We propose that the mental health treatment challenges of young males of color, while daunting, can be addressed via the careful coordination of intervention strategies and services. We offer solutions that can occur within the context of families and also at the provider level—to include those who actually provide the one-to-one services, and the settings or sectors in which services are provided.

A Race-Sensitive Focus on Treatment Engagement

Despite the advances of evidence-based treatments and renewed policy efforts to improve access to care, the fact remains that the majority of youth in the United States do not receive treatment for their mental health needs (Costello et al.,

2014; Merikangas et al., 2011). No group is more disproportionately impacted by the lower likelihood of mental health treatment receipt than young males of color. As mentioned earlier, young males of color face a number of challenges regarding their conceptualizations of emotional and psychological struggles, and with respect to their conceptualizations of mental illness. Notions of masculinity and the primacy of social network support can hinder psychological help seeking that leads to formal care. Young Latino males face an even greater challenge if there are language differences between themselves and service providers. These challenges in service utilization call for a renewed focus on the need for targeted treatment-engagement interventions and strategies designed to meet young males of color where they are (i.e., facing the stigmatization associated with mental illness and treatment, and the uncertainty as to whether mental health professionals will truly understand their unique needs).

What we know is that some treatment-engagement interventions have a proven efficacy. In a recent analysis of the treatment-engagement literature, Lindsey and colleagues (2014) identified 22 successful interventions that have been applied to youth and families to improve mental health treatment utilization. Lindsey and colleagues point out, however, that these “common elements of treatment engagement” have been mostly applied to the caregivers of children with mental health needs, not the children themselves. The systematic review by Lindsey and colleagues confirmed the findings of an earlier review by Kim, Munson, and McKay (2012) that adolescents have been left out in terms of engagement interventions designed specifically for them.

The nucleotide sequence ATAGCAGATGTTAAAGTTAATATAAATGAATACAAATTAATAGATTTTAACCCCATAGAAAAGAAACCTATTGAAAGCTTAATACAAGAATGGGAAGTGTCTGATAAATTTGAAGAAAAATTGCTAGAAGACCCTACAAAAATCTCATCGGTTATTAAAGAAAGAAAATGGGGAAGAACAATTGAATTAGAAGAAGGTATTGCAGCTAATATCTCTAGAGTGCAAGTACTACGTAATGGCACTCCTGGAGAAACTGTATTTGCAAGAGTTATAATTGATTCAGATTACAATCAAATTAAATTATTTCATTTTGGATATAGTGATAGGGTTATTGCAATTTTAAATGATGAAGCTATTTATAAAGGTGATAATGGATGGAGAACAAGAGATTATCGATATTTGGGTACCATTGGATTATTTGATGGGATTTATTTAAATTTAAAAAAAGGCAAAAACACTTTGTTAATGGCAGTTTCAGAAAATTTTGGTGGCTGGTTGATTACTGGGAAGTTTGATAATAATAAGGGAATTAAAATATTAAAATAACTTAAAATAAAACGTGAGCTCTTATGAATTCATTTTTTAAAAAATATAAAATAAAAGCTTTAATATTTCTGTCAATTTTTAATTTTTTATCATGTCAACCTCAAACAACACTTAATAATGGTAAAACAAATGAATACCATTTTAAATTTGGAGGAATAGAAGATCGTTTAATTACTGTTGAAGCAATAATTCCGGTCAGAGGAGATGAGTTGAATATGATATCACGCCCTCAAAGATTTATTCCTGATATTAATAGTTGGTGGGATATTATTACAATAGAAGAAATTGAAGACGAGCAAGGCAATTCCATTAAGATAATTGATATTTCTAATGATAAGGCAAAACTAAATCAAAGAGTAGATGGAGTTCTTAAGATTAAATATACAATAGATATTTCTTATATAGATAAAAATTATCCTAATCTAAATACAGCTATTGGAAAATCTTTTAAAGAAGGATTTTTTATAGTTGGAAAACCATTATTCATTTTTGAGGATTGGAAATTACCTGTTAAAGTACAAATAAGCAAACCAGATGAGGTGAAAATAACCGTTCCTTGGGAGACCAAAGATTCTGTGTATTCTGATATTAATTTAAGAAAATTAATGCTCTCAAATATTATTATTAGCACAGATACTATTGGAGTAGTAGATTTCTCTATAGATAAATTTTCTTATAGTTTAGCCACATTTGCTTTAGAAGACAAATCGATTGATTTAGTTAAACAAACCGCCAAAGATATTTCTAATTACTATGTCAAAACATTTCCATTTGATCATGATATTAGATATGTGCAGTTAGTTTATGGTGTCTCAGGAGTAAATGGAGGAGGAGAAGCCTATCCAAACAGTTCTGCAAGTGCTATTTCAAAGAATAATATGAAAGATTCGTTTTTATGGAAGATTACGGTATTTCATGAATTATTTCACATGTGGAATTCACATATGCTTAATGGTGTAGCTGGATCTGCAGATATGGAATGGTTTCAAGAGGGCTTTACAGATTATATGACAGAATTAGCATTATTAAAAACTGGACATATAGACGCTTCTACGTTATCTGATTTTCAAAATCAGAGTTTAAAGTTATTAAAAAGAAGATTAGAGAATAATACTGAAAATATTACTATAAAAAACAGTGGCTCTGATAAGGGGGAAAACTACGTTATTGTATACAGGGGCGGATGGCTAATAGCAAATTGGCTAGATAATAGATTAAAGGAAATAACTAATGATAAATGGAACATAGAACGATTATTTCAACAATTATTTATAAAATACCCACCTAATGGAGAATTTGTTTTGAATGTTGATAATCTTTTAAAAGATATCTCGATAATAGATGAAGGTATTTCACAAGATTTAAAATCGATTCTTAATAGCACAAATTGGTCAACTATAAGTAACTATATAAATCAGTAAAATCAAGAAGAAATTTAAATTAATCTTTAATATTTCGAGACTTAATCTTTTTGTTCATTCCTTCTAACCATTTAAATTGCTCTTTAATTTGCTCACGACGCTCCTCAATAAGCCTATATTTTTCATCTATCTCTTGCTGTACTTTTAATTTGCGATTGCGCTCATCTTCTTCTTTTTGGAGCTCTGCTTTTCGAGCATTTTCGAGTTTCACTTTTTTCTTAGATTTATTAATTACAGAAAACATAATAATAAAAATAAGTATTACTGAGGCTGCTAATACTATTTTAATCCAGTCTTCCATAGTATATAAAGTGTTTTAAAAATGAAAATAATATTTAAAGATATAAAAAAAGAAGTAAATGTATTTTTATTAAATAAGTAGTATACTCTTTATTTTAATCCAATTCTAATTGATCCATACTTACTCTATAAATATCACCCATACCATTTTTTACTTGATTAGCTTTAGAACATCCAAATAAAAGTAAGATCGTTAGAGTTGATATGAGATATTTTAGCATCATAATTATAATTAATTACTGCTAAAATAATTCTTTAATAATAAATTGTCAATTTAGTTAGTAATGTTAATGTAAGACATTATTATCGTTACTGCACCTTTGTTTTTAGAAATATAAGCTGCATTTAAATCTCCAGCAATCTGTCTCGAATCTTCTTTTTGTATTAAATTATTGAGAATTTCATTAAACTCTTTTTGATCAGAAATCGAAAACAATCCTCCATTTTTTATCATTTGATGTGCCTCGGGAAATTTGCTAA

This brings us to the matter of how best to engage young males of color in mental health treatment. While there are very few engagement interventions specifically targeted to adolescents (cf. Lindsey et al., 2013), we do know from available evidence what specific strategies might be targeted to improve mental health treatment for young males of color. We highlight a few here.

Assessment entails measuring the strengths and needs of young males of color with the goal of building rapport and treatment alliance with them. Assessment is an engagement strategy identified by Lindsey and colleagues' (2014) review as a strategy appearing with the highest frequency in randomized controlled trials of engagement interventions, and the strategy with the highest percentage of appearing in a winning treatment arm. This is a particularly important engagement strategy for young males of color, who might present to treatment with great reticence about pursuing mental health services. Building rapport by demonstrating genuine concern and care has been identified by young males of color as an important strategy for mental health providers to use when working with them (Lindsey et al., 2010).

A second important engagement strategy pertains to providing psychoeducation about services. This strategy involves providing information about what to expect from services, including frequency of sessions, session length, and roles of the therapist and client (Lindsey et al., 2014). Young males of color often equate mental health services as being part of a “system” that is inherently designed to mistreat or fail them (Lindsey et al., 2010). Mental health service providers are seen in the same light as police officers or even social workers, professionals with whom young males of color have not always enjoyed positive interactions. Thus, presenting mental health services as a source of support, explaining the nature of services to be delivered so that expectations about services can be clarified, and examining the needs of young males of color (e.g., need for interpretive services or clinicians who are bilingual) all reflect ways in which psychoeducation as an engagement strategy might yield stronger connections to treatment.

Finally, motivation enhancement involves identifying and probing the advantages to change, optimism, and intention to change. It also can include exercises designed to increase the client's readiness to participate in services, including exercises designed to mitigate psychological barriers to change and treatment participation (Lindsey et al., 2014). This is a key engagement strategy for young males of color, who often present to treatment with stigma regarding mental illness and services. Stigma-reduction strategies such as motivation enhancement can build up their cognitive and psychological strength to thwart off threats to the perception that services can be helpful.

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